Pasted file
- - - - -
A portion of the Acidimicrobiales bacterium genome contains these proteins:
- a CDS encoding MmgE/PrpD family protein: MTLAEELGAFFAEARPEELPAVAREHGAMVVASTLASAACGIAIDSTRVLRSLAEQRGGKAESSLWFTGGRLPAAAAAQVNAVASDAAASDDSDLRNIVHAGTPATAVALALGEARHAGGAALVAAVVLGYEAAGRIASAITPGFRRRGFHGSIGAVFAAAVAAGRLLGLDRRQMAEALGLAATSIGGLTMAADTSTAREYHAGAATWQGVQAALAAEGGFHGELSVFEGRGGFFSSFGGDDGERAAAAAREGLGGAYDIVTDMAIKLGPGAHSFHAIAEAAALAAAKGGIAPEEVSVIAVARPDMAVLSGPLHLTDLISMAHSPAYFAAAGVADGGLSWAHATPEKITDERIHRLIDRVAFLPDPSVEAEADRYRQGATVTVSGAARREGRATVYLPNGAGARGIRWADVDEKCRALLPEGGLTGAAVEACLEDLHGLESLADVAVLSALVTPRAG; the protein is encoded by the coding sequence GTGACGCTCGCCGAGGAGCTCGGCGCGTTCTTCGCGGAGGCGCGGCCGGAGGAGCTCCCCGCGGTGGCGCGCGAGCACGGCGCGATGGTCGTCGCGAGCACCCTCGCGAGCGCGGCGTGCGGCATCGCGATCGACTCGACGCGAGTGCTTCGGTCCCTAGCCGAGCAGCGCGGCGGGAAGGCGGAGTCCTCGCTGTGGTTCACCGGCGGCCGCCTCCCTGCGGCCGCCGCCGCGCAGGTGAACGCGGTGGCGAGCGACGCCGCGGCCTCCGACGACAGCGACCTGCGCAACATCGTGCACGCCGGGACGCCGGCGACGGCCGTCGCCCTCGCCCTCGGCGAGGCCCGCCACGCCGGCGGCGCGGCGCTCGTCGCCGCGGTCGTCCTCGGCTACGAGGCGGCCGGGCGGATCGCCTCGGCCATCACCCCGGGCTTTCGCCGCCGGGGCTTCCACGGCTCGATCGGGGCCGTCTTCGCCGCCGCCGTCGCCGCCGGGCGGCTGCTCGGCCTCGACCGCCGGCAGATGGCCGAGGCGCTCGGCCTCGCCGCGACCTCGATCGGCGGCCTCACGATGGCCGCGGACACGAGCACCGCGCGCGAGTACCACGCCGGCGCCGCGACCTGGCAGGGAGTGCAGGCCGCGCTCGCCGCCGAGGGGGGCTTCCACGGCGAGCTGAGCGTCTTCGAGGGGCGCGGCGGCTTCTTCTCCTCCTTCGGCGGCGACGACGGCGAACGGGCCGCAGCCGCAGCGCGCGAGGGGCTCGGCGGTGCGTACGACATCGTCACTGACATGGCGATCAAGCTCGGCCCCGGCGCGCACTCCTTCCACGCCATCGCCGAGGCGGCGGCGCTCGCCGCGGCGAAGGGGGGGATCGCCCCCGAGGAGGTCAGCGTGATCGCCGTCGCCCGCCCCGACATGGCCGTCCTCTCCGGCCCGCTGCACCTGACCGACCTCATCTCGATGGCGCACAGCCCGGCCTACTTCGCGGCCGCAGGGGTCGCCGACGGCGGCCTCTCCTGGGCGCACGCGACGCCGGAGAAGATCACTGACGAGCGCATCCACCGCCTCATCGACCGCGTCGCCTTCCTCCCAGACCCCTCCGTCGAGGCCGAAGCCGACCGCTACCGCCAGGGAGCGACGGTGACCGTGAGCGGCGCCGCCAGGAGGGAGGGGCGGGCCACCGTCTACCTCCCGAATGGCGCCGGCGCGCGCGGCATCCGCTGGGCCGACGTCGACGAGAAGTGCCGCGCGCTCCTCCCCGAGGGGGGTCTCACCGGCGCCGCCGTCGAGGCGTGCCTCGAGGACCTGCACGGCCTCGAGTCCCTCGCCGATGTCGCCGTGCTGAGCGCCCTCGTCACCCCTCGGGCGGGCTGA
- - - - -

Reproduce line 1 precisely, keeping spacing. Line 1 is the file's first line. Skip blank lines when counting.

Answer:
A portion of the Acidimicrobiales bacterium genome contains these proteins: